I am grateful for the abundant outdoor beauty that exists so close to where I live.

Smithgall Hike: Tower Road

On Saturday, Greg and I returned to one of our favorite local destinations – The Smithgall Woods Center for a hike.

Smithgall is awesome because most of the time, the entire park is pedestrian only. So even just getting around in the park is a hike in itself, and there’s several hiking trails off of the main road. It’s a peaceful, less populated state park.

I am happy to say, that the park has fully reopened. Last time we went, most of it was closed because the main road had been washed away, leaving behind a ravine.

This time
Last time

Instead of hitting up one of the normal hiking trails, we decided to take a graveled side road up to a cell tower. The road is aptly named Tower Road. We’d never explored this part of the park before, and I can say for certain that this is definitely the steepest part of Smithgall.

We took the Scotch and Beans and had some fun. After not going hiking or leaving the house much at all these past few weekends, it felt awesome to get out in nature again and really reset myself for the week at hand. Nothing makes me more content than a jaunt through the woods amongst the happy tree pheromones ion thingies (no really – look up “Forest Bathing”)

 

A Little Bit of Grief

I don’t often interject my opinion on social media threads, but earlier this week, a topic caught my attention. You see, a lady lost her 6 year old dog a earlier in 2018. She grieved. But towards the end of 2018, she and her family decided it was time to get another puppy. Fast forward to last week, and the day before the new puppy’s pick up date – that’s when the guilt ferrets invaded.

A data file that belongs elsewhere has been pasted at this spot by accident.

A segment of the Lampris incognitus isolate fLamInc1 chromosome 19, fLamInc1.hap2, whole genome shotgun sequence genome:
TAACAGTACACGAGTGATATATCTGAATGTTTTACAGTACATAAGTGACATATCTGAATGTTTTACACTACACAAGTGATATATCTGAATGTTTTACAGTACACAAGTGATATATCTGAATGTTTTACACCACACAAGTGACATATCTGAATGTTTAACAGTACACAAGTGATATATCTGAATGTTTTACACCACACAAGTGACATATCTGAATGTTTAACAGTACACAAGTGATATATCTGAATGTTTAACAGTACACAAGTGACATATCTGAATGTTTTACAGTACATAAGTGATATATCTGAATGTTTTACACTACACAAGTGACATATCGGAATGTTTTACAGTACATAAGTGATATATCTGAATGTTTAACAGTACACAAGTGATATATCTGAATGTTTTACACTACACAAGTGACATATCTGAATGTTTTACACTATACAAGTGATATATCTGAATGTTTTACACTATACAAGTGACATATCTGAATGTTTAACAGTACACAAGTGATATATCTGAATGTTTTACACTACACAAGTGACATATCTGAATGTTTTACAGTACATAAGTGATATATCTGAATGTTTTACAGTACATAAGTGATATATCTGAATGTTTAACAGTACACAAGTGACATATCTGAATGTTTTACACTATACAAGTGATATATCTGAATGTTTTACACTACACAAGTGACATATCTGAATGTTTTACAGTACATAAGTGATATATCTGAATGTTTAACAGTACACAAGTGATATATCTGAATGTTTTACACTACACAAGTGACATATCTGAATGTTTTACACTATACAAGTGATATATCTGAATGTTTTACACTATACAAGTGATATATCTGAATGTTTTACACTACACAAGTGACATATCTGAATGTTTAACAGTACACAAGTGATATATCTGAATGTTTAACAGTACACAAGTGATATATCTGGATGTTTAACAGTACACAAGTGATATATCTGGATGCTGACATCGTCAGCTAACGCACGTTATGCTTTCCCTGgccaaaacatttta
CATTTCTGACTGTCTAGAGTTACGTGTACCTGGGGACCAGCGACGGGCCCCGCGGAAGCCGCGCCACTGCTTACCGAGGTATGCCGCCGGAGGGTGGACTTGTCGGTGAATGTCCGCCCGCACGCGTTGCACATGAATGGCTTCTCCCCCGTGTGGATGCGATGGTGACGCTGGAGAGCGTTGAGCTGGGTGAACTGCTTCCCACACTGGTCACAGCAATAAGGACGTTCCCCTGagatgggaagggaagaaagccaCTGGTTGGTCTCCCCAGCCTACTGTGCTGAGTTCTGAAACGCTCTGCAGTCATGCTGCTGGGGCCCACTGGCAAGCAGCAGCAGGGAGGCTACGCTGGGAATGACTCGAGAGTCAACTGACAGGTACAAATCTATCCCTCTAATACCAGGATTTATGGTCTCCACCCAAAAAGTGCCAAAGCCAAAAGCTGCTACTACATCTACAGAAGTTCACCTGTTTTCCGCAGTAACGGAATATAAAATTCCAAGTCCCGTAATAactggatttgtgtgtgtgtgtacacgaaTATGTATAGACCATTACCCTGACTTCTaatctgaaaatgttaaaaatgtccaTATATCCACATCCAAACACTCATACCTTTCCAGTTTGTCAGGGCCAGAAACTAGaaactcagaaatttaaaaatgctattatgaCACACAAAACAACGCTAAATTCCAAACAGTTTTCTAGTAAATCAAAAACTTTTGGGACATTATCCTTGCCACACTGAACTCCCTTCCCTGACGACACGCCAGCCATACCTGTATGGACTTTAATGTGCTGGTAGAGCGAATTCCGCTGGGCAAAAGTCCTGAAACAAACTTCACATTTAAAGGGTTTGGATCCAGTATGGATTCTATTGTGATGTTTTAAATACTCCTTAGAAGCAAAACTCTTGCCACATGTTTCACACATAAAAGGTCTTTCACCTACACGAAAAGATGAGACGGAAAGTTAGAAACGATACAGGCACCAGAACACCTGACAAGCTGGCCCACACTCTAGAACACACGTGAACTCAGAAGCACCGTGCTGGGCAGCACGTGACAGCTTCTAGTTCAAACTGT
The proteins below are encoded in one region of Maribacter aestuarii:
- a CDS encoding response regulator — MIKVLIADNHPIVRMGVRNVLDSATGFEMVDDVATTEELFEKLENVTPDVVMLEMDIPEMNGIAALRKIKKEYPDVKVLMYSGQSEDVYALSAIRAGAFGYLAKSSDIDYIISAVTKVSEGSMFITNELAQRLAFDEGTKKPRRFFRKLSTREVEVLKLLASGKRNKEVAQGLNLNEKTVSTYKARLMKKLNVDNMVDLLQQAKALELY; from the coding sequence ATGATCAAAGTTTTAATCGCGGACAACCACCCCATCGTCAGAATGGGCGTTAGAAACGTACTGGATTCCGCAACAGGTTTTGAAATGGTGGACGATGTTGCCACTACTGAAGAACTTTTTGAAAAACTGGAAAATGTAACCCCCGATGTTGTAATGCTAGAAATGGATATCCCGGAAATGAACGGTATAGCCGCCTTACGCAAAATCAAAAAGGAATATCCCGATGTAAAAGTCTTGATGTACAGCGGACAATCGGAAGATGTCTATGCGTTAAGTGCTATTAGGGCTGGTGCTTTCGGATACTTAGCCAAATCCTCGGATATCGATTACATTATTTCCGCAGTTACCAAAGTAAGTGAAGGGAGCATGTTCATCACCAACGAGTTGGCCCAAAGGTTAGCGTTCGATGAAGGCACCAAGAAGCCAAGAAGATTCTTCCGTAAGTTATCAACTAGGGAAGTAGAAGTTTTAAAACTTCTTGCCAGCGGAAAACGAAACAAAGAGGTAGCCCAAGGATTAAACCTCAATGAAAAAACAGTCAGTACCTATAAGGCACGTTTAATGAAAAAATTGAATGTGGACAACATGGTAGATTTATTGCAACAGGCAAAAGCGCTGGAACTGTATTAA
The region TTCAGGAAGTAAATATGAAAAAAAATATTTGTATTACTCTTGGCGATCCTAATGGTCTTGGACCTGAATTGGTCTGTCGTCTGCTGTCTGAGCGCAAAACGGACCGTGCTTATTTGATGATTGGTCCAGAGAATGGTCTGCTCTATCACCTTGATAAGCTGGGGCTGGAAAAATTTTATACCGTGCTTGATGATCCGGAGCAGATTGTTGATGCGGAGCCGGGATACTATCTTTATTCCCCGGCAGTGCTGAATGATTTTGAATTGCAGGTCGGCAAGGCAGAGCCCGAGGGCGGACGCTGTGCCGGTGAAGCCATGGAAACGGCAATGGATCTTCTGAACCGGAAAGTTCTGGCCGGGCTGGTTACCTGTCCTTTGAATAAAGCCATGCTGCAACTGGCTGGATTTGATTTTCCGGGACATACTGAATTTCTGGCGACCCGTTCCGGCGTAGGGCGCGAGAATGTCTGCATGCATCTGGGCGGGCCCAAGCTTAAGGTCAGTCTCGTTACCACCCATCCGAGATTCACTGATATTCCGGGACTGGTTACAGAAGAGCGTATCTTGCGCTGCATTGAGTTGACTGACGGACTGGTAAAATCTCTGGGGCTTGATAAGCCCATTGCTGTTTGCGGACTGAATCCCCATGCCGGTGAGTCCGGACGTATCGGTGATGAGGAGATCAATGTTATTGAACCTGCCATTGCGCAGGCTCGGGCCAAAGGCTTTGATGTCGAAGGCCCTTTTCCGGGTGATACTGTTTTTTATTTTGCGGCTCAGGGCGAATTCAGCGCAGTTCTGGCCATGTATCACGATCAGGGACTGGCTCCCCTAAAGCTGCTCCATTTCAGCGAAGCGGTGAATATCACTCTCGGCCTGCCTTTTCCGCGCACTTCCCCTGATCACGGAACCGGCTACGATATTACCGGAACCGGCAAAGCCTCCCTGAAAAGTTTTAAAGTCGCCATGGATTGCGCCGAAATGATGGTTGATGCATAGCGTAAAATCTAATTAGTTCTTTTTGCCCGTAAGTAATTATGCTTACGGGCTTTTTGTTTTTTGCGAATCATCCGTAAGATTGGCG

She posted her feelings in a group we both share membership in. She spoke how she felt guilty about getting a new puppy, feeling like she was replacing the late pet, and she wasn’t sure she could give this new puppy the love she deserved.

I responded, because I found out a truth myself this past year. A new puppy is an amazing salve. We lost our Waffles back in July and got a new puppy, Beans, in September. I had similar thoughts. I still miss Waffles like crazy, but Beans’s puppy joy has helped a lot.

Grief like this leaves a hole in your heart. And while getting a new puppy doesn’t heal that hole, it makes your heart grow even bigger, so that hole becomes less noticeable and painful. I still grieve for Waffles. Because I posted so many pictures of her, they show up in my social media flashback timelines all the time. Most of the time, they make me smile. Other times, they make me sad with the remembrance of how awesome a dog Waffles was.

What doesn’t happen is I ignore them and say to myself “Well she doesn’t matter any more. I have a new puppy now!” – because I’m not a heartless asshat.

The Late, Great
Awful Waffles Loebick

But back to the story at hand.

Soon after, the thread was filled with the exact same sentiments. Over thirty other folks replied to this lady and helped her over her guilt bump, enforcing the fact that she was ready to love this new puppy. And the next day, she posted happy pictures of the new puppy.

Grief sucks because it isn’t something that you can just get over with a deep breath and a mental reset. It has to run its course and afterwards, it’s always with you. I titled this post a Little Bit of Grief because the loss of a pet is, to me, a little grief in comparison to losing a spouse or child. Pets’ lives are fleeting. I love my pups, but I know that they live short lives in comparison to humans. Your children and your spouse are supposed to be forever. Their loss cuts so much deeper.

I’ve lost all my grandparents, and I’ve even lost a cousin whom I damn near grew up with. I still mourn them. I still find myself crying at their individual tragedies and absences, but I’ve found things and experiences to grow my heart over the years, and it’s helped make the holes they left more bearable.

 

Fall Hike: Or “Let’s go this way”

Sometimes you have to stare at Google maps and try to find a new and interesting place to go hiking. Follow the Appalachian trail north of your normal treks and you may discover a new section that has a road and approach trail that leads right to it.